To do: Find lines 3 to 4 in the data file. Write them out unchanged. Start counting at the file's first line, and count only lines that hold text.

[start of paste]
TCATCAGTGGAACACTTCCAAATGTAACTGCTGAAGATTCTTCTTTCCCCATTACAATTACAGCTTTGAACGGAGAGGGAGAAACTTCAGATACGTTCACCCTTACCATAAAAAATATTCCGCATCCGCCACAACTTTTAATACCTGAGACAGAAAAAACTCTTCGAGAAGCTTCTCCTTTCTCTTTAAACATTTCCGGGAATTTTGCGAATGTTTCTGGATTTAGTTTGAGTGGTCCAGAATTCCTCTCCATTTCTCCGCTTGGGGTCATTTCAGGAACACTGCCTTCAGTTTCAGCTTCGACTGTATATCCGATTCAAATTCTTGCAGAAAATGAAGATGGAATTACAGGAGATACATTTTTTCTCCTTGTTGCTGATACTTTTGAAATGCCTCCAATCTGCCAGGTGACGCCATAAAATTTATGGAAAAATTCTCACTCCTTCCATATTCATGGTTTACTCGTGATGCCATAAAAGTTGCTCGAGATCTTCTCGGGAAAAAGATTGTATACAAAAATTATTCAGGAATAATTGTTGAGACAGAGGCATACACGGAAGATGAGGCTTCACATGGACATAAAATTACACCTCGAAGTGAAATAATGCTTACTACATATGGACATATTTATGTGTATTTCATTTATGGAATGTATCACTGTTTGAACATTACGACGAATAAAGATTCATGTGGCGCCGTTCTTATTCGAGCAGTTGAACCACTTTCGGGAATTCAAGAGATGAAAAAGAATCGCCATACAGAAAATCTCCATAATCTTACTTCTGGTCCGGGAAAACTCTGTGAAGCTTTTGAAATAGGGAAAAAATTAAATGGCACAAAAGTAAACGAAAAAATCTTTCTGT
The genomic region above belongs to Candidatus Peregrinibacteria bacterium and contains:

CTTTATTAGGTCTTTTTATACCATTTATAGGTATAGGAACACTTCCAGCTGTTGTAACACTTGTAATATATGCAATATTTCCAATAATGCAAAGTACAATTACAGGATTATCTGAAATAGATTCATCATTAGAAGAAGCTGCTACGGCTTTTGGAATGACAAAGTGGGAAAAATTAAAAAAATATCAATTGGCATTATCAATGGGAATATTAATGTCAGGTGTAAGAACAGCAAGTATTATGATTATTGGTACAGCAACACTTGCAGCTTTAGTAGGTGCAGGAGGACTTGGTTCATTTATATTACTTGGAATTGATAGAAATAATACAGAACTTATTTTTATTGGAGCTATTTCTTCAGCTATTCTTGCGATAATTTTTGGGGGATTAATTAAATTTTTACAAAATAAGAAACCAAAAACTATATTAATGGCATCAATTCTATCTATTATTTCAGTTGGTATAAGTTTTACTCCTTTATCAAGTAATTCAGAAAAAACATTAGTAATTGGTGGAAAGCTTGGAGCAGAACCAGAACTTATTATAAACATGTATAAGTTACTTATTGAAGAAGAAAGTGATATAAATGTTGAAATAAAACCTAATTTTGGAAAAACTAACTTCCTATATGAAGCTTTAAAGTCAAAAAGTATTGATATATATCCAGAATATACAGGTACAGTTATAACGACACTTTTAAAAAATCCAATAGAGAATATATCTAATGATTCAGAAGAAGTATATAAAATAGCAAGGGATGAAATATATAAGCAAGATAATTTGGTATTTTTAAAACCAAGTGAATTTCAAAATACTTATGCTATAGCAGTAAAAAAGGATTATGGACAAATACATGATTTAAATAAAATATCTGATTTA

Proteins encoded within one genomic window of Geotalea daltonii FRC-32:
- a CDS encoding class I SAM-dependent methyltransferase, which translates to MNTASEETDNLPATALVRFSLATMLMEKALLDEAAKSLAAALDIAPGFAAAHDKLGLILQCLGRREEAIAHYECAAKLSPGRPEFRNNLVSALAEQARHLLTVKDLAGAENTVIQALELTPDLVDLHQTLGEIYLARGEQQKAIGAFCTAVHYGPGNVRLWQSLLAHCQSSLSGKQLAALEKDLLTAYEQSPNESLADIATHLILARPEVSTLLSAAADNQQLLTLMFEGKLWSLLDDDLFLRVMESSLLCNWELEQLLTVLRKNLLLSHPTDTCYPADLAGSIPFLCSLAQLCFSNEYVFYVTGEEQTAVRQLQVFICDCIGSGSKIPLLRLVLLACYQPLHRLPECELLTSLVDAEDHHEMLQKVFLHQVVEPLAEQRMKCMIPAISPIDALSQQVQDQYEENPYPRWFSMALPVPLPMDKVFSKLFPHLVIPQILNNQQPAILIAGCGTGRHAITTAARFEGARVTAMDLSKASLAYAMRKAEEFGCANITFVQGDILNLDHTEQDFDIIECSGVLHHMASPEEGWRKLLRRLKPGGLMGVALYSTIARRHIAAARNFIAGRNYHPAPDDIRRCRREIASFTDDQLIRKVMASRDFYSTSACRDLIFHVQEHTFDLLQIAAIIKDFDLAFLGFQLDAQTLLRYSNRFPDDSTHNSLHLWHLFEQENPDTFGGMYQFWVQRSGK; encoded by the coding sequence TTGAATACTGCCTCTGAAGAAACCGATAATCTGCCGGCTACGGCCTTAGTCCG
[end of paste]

CTTTATTAGGTCTTTTTATACCATTTATAGGTATAGGAACACTTCCAGCTGTTGTAACACTTGTAATATATGCAATATTTCCAATAATGCAAAGTACAATTACAGGATTATCTGAAATAGATTCATCATTAGAAGAAGCTGCTACGGCTTTTGGAATGACAAAGTGGGAAAAATTAAAAAAATATCAATTGGCATTATCAATGGGAATATTAATGTCAGGTGTAAGAACAGCAAGTATTATGATTATTGGTACAGCAACACTTGCAGCTTTAGTAGGTGCAGGAGGACTTGGTTCATTTATATTACTTGGAATTGATAGAAATAATACAGAACTTATTTTTATTGGAGCTATTTCTTCAGCTATTCTTGCGATAATTTTTGGGGGATTAATTAAATTTTTACAAAATAAGAAACCAAAAACTATATTAATGGCATCAATTCTATCTATTATTTCAGTTGGTATAAGTTTTACTCCTTTATCAAGTAATTCAGAAAAAACATTAGTAATTGGTGGAAAGCTTGGAGCAGAACCAGAACTTATTATAAACATGTATAAGTTACTTATTGAAGAAGAAAGTGATATAAATGTTGAAATAAAACCTAATTTTGGAAAAACTAACTTCCTATATGAAGCTTTAAAGTCAAAAAGTATTGATATATATCCAGAATATACAGGTACAGTTATAACGACACTTTTAAAAAATCCAATAGAGAATATATCTAATGATTCAGAAGAAGTATATAAAATAGCAAGGGATGAAATATATAAGCAAGATAATTTGGTATTTTTAAAACCAAGTGAATTTCAAAATACTTATGCTATAGCAGTAAAAAAGGATTATGGACAAATACATGATTTAAATAAAATATCTGATTTA

Proteins encoded within one genomic window of Geotalea daltonii FRC-32: